Archives for posts with tag: getting started

We went over early to check on the bees this morning before it got too hot, since heat can lead to cranky bees. It’s a little weird not peeking out the window to check on the bees each morning, and I hope we can get back to our home soon. The bees were buzzing about when we arrived; they have really been enjoying the oregano, basil, and mint that are in various stages of bloom in the backyard. I puffed a little smoke into the entrance as a way of saying, “Here I come” and then opened the top. In the video you’ll see them move down into the hive when I use the smoke. Please ignore my footwear. It is not appropriate beekeeping wear, but my tennis shoes didn’t work with my outfit for the day, and the bees have yet to go for my feet.

I did have one bee sacrifice herself in defense of her hive today. She stung my hand, unsuccessfully, thanks to my gloves.

The girls have been good eaters of pollen, but have slowed a bit on the syrup. Two weeks ago they were going through the syrup more quickly and now they’ve hardly touched it. That reminds me that they can use their propolis to seal the openings, so I’ll check that soon to be sure they can get to the syrup. There were bees around the lid so I assumed they could, but it wouldn’t hurt to verify. Two frames are filled with bees, and they’ve started building out comb on the next frame over. That was exciting to see! It’s partially filled with brood, capped and uncapped, and there is a little honey and pollen. I easily found the queen, thanks to her blue marking, but again can’t say that I could see eggs. What I did find were some very small larvae and some larger ones that maybe are close to pupating. There is less honey stored than two weeks ago, which is likely due to my expanding workforce during the dearth, which is what it’s called when the nectar flow slows and there is less available forage.

Fresh comb under construction and used for expanding the brood nest.

All in all, things are looking good so far. It’s been nearly two months since Queen Aliénor was installed and the hive is expanding well.

I inspected the hive last Sunday expecting to see frames filled with fresh comb. (Remember a couple weeks how I mentioned my affinity with the virtue of patience?) Boy was I disappointed! Not a bit of fresh comb to be found. What I did find, however, were busy bees covering two full frames with plenty of bees roaming all around the other parts of the hive. I also discovered how much heavier a frame can be when it has honey in it. At best my frames have a wee bit of honey, so I can’t wait to see how a full one feels.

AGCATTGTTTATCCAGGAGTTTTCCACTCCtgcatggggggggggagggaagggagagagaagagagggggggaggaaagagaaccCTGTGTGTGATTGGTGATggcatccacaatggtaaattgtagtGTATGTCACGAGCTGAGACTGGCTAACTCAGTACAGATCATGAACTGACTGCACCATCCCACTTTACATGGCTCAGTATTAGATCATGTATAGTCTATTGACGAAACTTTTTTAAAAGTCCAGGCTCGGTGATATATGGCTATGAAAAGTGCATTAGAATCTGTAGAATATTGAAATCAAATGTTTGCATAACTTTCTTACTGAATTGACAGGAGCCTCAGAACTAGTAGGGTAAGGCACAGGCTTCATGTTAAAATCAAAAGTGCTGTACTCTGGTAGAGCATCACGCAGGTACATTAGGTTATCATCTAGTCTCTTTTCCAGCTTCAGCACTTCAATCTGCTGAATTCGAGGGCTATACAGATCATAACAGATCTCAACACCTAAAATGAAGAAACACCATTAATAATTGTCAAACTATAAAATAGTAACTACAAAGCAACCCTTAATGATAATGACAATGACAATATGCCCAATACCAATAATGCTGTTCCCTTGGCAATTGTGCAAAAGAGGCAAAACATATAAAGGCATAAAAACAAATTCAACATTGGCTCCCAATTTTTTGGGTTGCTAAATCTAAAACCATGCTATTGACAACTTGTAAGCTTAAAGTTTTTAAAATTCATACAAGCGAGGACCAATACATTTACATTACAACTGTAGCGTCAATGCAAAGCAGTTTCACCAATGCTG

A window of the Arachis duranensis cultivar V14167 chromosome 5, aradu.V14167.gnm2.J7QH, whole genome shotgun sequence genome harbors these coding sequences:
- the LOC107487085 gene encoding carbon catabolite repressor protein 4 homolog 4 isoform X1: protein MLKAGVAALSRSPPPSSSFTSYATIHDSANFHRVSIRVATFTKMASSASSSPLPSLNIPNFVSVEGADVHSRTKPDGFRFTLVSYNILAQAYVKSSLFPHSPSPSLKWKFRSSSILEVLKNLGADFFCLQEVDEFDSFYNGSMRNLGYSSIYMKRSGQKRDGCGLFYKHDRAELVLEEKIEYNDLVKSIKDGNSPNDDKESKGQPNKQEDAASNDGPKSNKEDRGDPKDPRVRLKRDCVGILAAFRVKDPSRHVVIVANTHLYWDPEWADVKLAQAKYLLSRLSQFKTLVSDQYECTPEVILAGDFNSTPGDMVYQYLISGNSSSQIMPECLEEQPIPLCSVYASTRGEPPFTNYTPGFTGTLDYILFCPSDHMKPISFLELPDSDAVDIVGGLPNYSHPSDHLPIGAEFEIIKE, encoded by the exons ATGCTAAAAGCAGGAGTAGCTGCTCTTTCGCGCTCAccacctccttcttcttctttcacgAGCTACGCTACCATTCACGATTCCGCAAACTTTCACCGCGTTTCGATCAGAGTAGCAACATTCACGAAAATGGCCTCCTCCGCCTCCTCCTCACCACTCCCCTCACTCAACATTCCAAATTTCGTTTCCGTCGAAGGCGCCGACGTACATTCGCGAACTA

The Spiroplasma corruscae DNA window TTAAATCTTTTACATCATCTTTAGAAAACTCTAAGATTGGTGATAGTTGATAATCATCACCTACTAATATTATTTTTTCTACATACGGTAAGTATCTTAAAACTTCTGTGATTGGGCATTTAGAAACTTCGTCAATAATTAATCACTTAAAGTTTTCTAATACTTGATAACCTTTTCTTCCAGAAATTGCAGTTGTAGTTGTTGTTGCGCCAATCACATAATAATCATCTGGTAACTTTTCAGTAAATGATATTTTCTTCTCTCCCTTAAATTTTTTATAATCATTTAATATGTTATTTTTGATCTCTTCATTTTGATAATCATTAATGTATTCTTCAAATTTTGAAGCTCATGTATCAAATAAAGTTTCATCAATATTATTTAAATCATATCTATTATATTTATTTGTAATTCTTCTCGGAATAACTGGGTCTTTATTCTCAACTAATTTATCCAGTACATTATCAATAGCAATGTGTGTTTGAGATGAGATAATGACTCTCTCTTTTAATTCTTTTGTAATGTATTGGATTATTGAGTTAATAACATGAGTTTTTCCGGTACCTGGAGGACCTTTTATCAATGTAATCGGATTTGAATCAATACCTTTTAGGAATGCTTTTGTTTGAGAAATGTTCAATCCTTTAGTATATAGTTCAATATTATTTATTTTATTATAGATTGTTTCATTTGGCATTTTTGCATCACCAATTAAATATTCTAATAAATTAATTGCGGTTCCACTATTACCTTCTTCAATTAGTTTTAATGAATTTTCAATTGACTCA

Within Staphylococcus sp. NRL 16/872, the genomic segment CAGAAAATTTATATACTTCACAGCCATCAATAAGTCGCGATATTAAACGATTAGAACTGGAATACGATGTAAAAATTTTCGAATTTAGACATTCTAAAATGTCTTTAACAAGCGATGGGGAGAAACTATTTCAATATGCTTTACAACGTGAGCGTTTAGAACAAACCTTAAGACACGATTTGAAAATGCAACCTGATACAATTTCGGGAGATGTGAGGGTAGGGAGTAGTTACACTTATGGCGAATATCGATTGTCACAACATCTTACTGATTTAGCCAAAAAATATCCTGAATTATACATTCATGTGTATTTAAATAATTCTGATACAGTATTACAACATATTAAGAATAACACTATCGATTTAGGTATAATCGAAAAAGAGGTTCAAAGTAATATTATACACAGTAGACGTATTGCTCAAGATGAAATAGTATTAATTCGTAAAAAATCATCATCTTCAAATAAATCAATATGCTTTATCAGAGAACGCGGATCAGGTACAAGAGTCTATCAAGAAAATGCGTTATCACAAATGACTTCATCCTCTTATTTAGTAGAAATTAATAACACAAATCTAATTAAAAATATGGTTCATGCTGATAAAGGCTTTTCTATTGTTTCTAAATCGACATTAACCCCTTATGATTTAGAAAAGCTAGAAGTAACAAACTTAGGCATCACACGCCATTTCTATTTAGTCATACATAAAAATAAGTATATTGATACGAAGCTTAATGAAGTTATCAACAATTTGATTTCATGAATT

I also observed a bit of packed pollen in another corner.

The area circled in red is packed pollen, and, I think, the area circled in blue is capped honey. The other closed cells, capped with a lumpy looking dark orangish-brown covering is capped brood (baby bees). There might also be three cells of uncapped brood (baby bees that haven’t pupated yet) in the three open cells directly above the red circled area.
The shiny fluid inside these cells is honey that has yet to be dehydrated to the appropriate level. Once that occurs, the bees will cap it with a protective wax covering for storage until it’s needed later in the season.

Again I could not detect eggs. Along with the lack of fresh comb I was concerned as the bees seem to have little room for more egg-laying and brood production. So I posted a picture and posed the question on the San Diego Beekeepers Association Facebook page to see if there was anything more to be done. Two key points emerged: 1) since my colony is so small there just aren’t enough workers to tend to all the eggs and babies were the queen to lay more eggs. These are highly intelligent creatures! Maybe not in the same way humans consider intelligence, but there is an awareness here and the queen will only lay eggs to the extent that there are workers to care for them, and 2) it is possible that we are getting into what’s known as “the dearth” when there is less blooming so queens reduce their egg production since there is not as much to eat. There’s that intelligence in nature again!